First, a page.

Giddens Ko

Source: BIFAN

Giddens Ko

Taiwanese novelist-turned-director Giddens Ko is set to open the 2021 Bucheon International Fantastic Film Festival (Bifan, July 8-18) with his fantasy adventure feature Till We Meet Again.

It follows a young man who is killed by a bolt of lightning and begins working as a god of love, but runs into a former lover he has to help protect.

The film is a Taiwan-Korea co-production with Machi Xcelsior, Third Man Entertainment, Fist of Fear and Harvest 9 Road Entertainment in Taiwan, and Hive Filmworks in South Korea.

Ko, whose debut feature was You Are The Apple Of My Eye in 2011, attended Bifan in 2018 when his second film Mon Mon Mon Monsters won the festival’s audience award. He will be video conferencing in this year due to the pandemic.

The filmmaker spoke to Screen about adapting his own work, casting the feature and his most memorable moments from the shoot.

Till We Meet Again is adapted from one of your bestselling books, God Of Love. Why did you want to make it into a film?
It started with Korean movie Along With The Gods, which was such a huge success. I was so overwhelmed when I watched it. To make a movie about life and death, about karma, made me so envious. So I thought of making a movie based on the novel I wrote nearly 20 years ago, also about life and death.

Till We Meet Again

Source: Machi Xcelsior Studios

‘Till We Meet Again’

How did you cast and work with the main actors?
Kai Ko [who was in debut feature You Are The Apple Of My Eye] was the starting point for me to turn from a novelist to a director. I guess that’s the bromance between us. Besides, he actually went through hell so it shouldn’t be hard for him. [Kai Ko’s 2014 drug scandal left him out of work for several years.]

Who should play the other role of the peculiar girl troubled me at first. Then Gingle Wang came along, claimed that she’d read my novel and was obsessed with it. She was giggling non-stop [in the audition] so I picked her. I didn’t know why but she just kept eating. I remembered we were doing the table read one time, all of a sudden she placed her legs on the table just to show me how fat she’s gotten. I guess I was super lucky.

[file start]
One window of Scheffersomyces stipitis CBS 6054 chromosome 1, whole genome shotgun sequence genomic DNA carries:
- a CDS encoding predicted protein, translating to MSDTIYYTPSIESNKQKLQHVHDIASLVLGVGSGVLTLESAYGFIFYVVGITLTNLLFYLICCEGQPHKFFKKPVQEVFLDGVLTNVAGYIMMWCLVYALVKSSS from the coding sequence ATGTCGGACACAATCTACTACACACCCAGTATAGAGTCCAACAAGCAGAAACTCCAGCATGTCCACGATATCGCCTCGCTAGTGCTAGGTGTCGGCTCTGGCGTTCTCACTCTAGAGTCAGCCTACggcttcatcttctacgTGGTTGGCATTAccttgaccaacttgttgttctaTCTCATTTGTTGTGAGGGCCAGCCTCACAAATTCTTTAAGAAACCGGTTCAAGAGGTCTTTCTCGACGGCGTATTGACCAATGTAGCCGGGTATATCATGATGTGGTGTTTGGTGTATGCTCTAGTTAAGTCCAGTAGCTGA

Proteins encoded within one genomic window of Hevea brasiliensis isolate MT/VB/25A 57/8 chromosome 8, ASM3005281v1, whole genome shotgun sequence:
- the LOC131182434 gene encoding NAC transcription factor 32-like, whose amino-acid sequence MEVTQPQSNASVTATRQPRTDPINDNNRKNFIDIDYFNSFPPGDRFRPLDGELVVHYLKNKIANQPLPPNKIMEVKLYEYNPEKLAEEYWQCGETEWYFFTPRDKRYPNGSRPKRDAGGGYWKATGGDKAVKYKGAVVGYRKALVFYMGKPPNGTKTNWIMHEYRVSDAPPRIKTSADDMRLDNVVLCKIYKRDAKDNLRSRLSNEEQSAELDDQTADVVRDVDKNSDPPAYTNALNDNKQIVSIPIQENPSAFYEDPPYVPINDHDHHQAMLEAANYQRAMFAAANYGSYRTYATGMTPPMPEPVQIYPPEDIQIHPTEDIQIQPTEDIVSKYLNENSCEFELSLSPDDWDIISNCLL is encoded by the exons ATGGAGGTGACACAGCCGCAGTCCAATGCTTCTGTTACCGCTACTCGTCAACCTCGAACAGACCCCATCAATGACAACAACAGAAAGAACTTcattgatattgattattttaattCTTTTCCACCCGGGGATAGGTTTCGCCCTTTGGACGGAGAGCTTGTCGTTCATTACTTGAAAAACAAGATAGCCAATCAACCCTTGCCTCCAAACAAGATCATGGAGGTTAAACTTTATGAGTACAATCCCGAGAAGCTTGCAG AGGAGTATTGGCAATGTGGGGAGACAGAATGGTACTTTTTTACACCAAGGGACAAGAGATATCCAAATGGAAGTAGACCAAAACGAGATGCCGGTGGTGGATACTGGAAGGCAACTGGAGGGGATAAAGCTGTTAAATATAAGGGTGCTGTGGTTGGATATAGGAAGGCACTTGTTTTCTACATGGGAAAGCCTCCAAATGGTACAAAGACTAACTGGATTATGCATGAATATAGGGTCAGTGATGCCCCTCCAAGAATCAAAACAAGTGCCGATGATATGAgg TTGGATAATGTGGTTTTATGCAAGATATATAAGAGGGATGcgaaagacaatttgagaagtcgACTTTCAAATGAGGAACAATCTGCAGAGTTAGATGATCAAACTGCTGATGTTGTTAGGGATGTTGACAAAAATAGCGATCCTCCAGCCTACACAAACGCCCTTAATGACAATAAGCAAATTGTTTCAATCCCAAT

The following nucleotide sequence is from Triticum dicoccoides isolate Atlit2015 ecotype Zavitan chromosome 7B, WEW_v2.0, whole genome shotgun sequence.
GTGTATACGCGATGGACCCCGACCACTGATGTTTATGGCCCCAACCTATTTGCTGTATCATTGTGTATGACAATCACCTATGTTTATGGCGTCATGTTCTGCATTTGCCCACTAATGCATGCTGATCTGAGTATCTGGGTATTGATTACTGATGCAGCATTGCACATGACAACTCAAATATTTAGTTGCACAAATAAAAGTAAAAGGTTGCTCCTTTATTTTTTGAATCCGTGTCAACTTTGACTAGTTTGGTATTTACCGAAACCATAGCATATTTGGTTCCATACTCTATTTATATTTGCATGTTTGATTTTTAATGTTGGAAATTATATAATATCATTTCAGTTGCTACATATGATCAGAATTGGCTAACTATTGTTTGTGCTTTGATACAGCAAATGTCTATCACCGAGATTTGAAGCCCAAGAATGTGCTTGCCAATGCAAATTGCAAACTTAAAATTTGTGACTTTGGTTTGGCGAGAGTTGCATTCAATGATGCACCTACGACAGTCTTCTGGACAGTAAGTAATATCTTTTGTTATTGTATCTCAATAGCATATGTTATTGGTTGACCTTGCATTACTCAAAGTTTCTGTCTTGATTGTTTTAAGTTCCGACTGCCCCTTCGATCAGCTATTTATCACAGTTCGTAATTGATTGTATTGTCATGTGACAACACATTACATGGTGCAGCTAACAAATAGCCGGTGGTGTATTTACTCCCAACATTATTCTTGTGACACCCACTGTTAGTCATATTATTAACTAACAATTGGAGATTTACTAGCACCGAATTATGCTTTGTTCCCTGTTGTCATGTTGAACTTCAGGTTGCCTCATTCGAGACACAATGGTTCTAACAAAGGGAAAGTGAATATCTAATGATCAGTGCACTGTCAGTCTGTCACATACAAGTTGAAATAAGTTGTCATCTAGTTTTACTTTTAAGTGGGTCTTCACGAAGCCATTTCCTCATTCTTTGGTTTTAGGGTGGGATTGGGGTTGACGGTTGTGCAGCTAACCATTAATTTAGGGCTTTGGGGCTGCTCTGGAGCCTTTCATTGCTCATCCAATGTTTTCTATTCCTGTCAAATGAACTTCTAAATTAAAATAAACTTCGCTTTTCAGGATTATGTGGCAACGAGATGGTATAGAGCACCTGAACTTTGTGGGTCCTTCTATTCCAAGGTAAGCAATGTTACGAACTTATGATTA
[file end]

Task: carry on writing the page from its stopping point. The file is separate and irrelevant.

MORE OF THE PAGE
Vivian Sung’s very first movie Café. Waiting. Love was based on a novel of mine, too. I wasn’t the director, though I highly regret that. There are so many details in her performances so she was always my first choice as leading actress.

When and where did you shoot?
At the end of 2019, during winter, in a town by the sea in Keelung [in Taiwan].

What were the most memorable things from the production for you?
The most memorable thing would be the underworld scenes. We had so much sand in the studio, which made the air horrible. What’s worse was that the sand got wet and looked ugly so we got lots of portable stoves on set to bake it. Once the sand was fully baked, we quickly placed it in front of the camera.

The exterior scenes were mostly set in Keelung, where it rained 24/7. Though that fit the tone of the movie, it could be quite troublesome. But the biggest headache was the dog. The dog actor was great, but shooting scenes with a real dog were just so… I swear I will never write any scenes that have anything to do with animals again. [laughs]

What is your relationship with Bifan?
Before I started making movies, when I read on the DVD covers of movies that they had been awarded at Bucheon International Fantastic Film Festival – it was like a medal of honour. So when my movies were invited to Bifan, it was unbelievable to me. I love Bifan so much. Beginning with the opening film premiere, I loved every bit of it.

I still remember leaving Korea the day before the audience award was granted to Mon Mon Mon Monsters in order to make it to the next film festival. I was so regretful. Then Brussels International Fantastic Film Festival awarded it the Golden Raven and I wasn’t present. It seemed like whenever I wasn’t around, I would get awards.

What can you share about your next project?
It’s a love story that also begins on a rainy day.